The RAMBA”M guarantees that, if you follow his instrucions, as written in Mishneh Torah , he guarantees that you will live a long and healthy life.
–Hilchos Deos, Chapter 4
–Kitzur Shulchan Aruch, Simen 32
Go to http://WWW.YUTORAH.ORG, download a shiur, and jog or whatever.
I once heard that Rabbi Yaakov Kaminetzky ZTL once commented that he did
not know what it means to forget something learned until he was well into
“Jewish history, of course, is replete with scholarly leaders who were celebrated
for their brilliance well into their 90s”
Sadly there have been many gdolim who did not reach a ripe old age-
and sadly there were gdoli whose last years were very rough-even on their mental faculties
“A research review published in the journal Psychological Medicine found that people who have a significant “brain reserve,” or intellectual base, have a much lower risk of developing dementia. ”
I believe a recent study casts doubt on this hypothesis-based on the apparent quick ending of those who are very intelligent once Alzheimers is diagnosed-a hypothesis-that intelligence etc masks the symptoms for a while and then once the symptoms are noticed the disease is in an advanced state-thus less time remaining and of course less time for any future treatments that may be invented to take affect.
Of course, it is sufficient to learn because that is what God demands of us.
‘the Rosh Yeshiva meant”
I always admire how 2 decades after the ptirah of Rav Ruderman ZT”L he is always referred to as the Rosh Yeshiva-even to non Ner Israel audiences.
“The Bible, for example, is much smaller, and thus more achievable—but nonetheless, to find someone who has memorized it is quite rare”
That would be a good subject for someone to post on why?
The thing that lets Roshei Yeshiva etc. memorize the large works, imo, is specifically the creative analysis they do on it. After looking at a Gemara again and again trying to figure out “pshat”, anyone will remember the Gemara.
The reason this doesn’t happen with Chumash is that no one really analyzes chumash with that same intellectual intensity, thus they are unable to memorize it.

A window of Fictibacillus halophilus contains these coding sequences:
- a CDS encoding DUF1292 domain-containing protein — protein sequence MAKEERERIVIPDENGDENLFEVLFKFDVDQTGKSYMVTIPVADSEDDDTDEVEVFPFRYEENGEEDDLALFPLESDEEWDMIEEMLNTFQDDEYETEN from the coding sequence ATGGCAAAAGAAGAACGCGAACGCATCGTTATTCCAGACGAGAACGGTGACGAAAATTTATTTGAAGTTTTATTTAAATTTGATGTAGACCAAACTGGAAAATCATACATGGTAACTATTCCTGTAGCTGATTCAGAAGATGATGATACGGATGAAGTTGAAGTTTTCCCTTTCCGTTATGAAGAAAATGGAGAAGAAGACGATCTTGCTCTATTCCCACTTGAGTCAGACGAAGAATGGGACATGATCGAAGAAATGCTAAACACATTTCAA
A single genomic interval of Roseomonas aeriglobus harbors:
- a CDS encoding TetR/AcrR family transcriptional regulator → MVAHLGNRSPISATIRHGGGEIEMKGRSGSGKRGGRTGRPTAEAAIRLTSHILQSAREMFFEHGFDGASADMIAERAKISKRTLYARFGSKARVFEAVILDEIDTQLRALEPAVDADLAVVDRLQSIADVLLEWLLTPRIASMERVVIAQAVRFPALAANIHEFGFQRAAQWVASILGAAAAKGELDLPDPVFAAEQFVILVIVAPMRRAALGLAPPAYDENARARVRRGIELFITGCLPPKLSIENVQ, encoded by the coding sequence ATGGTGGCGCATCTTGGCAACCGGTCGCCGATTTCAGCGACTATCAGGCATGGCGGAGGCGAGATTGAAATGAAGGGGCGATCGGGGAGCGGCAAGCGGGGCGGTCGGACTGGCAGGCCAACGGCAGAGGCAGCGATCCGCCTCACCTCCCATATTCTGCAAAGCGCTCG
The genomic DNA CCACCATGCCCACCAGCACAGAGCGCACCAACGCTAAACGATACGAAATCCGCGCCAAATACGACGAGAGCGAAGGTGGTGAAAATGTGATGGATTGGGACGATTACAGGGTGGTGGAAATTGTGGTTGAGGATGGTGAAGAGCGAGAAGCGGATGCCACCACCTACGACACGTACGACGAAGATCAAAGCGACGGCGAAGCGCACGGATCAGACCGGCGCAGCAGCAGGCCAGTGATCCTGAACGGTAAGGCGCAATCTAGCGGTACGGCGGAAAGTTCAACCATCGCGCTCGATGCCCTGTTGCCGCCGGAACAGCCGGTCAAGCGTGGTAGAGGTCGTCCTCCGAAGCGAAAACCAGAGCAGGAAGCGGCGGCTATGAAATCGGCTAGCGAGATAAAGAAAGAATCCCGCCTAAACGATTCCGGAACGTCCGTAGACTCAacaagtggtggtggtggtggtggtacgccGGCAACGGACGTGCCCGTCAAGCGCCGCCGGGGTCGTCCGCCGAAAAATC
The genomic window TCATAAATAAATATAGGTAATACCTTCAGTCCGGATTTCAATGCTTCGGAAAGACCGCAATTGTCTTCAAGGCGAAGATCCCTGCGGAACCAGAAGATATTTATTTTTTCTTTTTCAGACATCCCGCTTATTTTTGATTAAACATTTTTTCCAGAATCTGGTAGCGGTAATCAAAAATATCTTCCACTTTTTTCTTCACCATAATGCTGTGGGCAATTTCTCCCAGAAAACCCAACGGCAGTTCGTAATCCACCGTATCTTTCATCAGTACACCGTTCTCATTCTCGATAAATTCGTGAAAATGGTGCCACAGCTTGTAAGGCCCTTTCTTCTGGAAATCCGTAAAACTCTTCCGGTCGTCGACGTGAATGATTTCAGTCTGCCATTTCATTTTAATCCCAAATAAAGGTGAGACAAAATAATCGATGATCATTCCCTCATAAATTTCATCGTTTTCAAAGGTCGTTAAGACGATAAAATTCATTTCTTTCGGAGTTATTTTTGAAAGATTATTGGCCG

Does this mean bloggers won’t lose it as fast? 🙂
“The reason this doesn’t happen with Chumash is that no one really analyzes chumash with that same intellectual intensity, thus they are unable to memorize it.”
Why don’t people analyze chumash with the same intellectual intensity?
The Rashbam, IBN EZRA, Abarbanel, Ramban for starters did
Joel, we have our own TorahMedia.com site for audio shiurim, as well!
‘I believe a recent study casts doubt on this hypothesis-based on the apparent quick ending of those who are very intelligent once Alzheimers is diagnosed-a hypothesis-that intelligence etc masks the symptoms for a while and then once the symptoms are noticed the disease is in an advanced state-thus less time remaining and of course less time for any future treatments that may be invented to take affect.’
Uh, I’m a bit embarassed to say that I am doing research on exactly this issue — I presented some early results in Tampa and Philadelpha last year and will present up to date findings in San Diego in early April. I’m preparing a manuscript to submit to a journal next month. Once the abstract for the San Diego talk is online I can send a link to anyone interested.
‘Of course, it is sufficient to learn because that is what God demands of us.’
1. In prior centuries, rote learning was highly valued in secular context too. Scholars of ancient
greek literature knew the material by heart too. We have less memorization today – no one is *instructed* to memorize anymore.
2. In at least some case, we almost definitely are talking about specific memory skills. Some people who know shas by heart seem to have been capable of reading secular material once and knowing it almost if not entirely by heart. R Hirschprung of Montreal was noted for this. Similarly, I’ve heard of Mirrer who knew Doestoevsky by heart as well as Shas.
The famous “pin trick” relies on visual memorization, not verbal memorization, and it’s almost a sure thing that those who can do it have unusual memories.